The Judiciary of England and Wales and the Ministry of Justice are continuing to build on this work to attract a wave of volunteers who are even more representative of the community they serve.

Magistrates are given robust training and an experienced mentor in their 1st year to develop their skills and legal knowledge. Magistrates typically develop highly transferrable skills such as:- critical analysis, complex problem solving, mediation, influencing and decision making, all of which stand to benefit them in their wider lives. Research from the Ministry of Justice amongst HR and business leaders showed they felt people who volunteer as Magistrates were likely to have sound judgement (89%) and effective decision making (81%).

Existing Magistrates are stepping forward to talk about the benefits they've seen in terms of their skills boost and the benefits of giving back to encourage others to take part.

Usman is an optometrist living in Burnley. After always being interested in the legal sector, he has worked as a Magistrate for the last 7 years in the Lancashire and Cumbria area.

On his role as a Magistrate, Usman says:- "Without any formal experience in the legal sector, I was worried I might not be able to be a Magistrate but you really don't need any specific qualifications; I got all the training I needed. I love travelling to Court and having the privilege to create positive change for my local community, while learning new skills and enjoying new challenges."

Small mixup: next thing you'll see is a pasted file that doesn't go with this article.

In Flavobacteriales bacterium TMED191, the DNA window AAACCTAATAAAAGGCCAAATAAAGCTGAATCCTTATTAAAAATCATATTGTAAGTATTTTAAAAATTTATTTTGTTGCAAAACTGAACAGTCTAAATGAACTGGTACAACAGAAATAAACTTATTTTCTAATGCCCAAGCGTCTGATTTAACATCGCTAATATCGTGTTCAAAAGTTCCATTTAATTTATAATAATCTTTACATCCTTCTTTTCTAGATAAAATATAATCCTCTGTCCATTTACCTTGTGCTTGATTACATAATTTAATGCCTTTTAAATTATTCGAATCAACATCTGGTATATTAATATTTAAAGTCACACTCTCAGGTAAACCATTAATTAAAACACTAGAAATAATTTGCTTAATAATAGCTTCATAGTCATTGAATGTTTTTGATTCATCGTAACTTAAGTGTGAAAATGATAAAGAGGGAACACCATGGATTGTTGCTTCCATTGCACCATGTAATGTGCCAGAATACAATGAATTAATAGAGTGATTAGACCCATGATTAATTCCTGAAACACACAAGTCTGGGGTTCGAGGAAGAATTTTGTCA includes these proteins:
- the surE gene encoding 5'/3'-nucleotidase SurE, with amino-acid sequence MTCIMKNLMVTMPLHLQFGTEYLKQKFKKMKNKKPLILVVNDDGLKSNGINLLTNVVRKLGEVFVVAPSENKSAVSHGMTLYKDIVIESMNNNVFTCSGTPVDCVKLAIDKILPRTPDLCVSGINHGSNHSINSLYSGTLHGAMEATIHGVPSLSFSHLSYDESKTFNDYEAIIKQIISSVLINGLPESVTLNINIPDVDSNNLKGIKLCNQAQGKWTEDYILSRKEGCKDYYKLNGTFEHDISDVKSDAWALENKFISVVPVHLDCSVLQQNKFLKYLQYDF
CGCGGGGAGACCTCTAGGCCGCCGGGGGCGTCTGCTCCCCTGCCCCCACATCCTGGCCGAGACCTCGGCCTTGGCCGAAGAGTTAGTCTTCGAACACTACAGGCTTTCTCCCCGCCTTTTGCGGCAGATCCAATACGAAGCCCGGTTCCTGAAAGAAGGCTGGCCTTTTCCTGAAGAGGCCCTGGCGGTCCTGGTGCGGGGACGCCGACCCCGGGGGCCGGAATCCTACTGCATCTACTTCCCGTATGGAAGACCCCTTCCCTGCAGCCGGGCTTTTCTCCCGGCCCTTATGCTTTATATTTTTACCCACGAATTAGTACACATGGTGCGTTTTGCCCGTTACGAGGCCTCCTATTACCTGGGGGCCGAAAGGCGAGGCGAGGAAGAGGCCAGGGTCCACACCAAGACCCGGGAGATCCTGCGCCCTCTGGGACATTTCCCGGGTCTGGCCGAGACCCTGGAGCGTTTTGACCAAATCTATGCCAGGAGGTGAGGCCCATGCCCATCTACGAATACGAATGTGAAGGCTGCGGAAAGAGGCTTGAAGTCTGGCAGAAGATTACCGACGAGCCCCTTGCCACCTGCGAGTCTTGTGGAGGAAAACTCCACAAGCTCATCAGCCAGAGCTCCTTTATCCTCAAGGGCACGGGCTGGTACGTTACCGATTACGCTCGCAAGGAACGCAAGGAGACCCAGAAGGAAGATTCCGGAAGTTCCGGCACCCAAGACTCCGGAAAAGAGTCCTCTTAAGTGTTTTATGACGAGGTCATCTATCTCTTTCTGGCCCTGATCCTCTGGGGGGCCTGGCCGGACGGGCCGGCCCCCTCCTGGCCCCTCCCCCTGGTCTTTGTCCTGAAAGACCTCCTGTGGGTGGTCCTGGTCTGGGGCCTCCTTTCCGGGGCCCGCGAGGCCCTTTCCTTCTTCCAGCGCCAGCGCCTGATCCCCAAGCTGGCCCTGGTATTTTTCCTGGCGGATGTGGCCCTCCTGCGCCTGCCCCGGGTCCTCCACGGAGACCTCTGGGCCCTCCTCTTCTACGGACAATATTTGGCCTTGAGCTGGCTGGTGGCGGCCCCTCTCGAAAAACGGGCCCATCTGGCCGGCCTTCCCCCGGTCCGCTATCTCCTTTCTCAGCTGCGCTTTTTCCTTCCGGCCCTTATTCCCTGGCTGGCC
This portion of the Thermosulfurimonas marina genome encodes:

Vera is a Housing Manager from Liverpool and has been a Magistrate since 2018. She became a Magistrate after visiting Court with her Law studying son.

On her role as a Magistrate, Vera says:- "It was visiting a Court with my son when he was studying law that really inspired me into volunteering. I wanted to learn more about the justice system and also saw volunteering as a great opportunity to give back to my community. Having my son graduate in a degree in law was especially moving as we both understand how important our work is to our local communities. I have learnt so many new skills which were transferrable to my paid employment, benefitting my own career progression as well as my employer."

Justice Minister Mike Freer, said:- "Magistrates have a vital role to play in our justice system and we want to see every part of society represented on their benches. By volunteering their time and experience from other walks of life, they play a hugely important part in transforming lives and delivering justice for victims."

Mark Beattie JP, National Chair of the Magistrates' Association said:- "Magistrates are the cornerstone of the justice system of England and Wales, so we welcome this continued drive to recruit much-needed volunteers to help deliver speedier justice for all. Diversity is one of the strengths of the magistracy, so we would encourage those from underrepresented groups and areas to apply to perform this most rewarding of voluntary roles. We look forward to sitting alongside you and to welcoming you as members soon."

Being a Magistrate is a part time role that can fit round other working commitments. From making an impact on families' futures and children's lives as a:- Family Court Magistrate, to handling criminal cases as a:- Criminal Court Magistrate, candidates are being sought to fill positions across all jurisdictions. Whether a Family or Criminal Court Magistrate, whichever role volunteers take up, Magistrates regularly make decisions that will shape the lives of individuals for years to come.

Applications are now open in the North West, anyone looking to volunteer should visit:- ICanBeAMagistrate.Co.UK, for more information.